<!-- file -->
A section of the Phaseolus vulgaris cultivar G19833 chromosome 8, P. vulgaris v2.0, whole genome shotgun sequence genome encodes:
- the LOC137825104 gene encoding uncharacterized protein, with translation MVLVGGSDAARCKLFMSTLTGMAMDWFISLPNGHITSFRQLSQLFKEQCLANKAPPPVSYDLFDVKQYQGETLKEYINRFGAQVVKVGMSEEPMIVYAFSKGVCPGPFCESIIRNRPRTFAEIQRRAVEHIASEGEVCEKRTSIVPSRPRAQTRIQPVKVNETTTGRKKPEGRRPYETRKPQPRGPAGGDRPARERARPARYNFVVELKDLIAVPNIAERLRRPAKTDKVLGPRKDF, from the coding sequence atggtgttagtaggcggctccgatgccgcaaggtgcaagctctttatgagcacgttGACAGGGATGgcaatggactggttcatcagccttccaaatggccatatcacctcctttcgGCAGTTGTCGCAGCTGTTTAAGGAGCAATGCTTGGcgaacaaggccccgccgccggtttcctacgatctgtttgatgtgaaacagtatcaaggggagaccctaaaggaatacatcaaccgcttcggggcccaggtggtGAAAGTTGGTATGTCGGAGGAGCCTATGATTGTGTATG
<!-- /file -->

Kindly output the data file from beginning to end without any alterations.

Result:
A section of the Phaseolus vulgaris cultivar G19833 chromosome 8, P. vulgaris v2.0, whole genome shotgun sequence genome encodes:
- the LOC137825104 gene encoding uncharacterized protein, with translation MVLVGGSDAARCKLFMSTLTGMAMDWFISLPNGHITSFRQLSQLFKEQCLANKAPPPVSYDLFDVKQYQGETLKEYINRFGAQVVKVGMSEEPMIVYAFSKGVCPGPFCESIIRNRPRTFAEIQRRAVEHIASEGEVCEKRTSIVPSRPRAQTRIQPVKVNETTTGRKKPEGRRPYETRKPQPRGPAGGDRPARERARPARYNFVVELKDLIAVPNIAERLRRPAKTDKVLGPRKDF, from the coding sequence atggtgttagtaggcggctccgatgccgcaaggtgcaagctctttatgagcacgttGACAGGGATGgcaatggactggttcatcagccttccaaatggccatatcacctcctttcgGCAGTTGTCGCAGCTGTTTAAGGAGCAATGCTTGGcgaacaaggccccgccgccggtttcctacgatctgtttgatgtgaaacagtatcaaggggagaccctaaaggaatacatcaaccgcttcggggcccaggtggtGAAAGTTGGTATGTCGGAGGAGCCTATGATTGTGTATG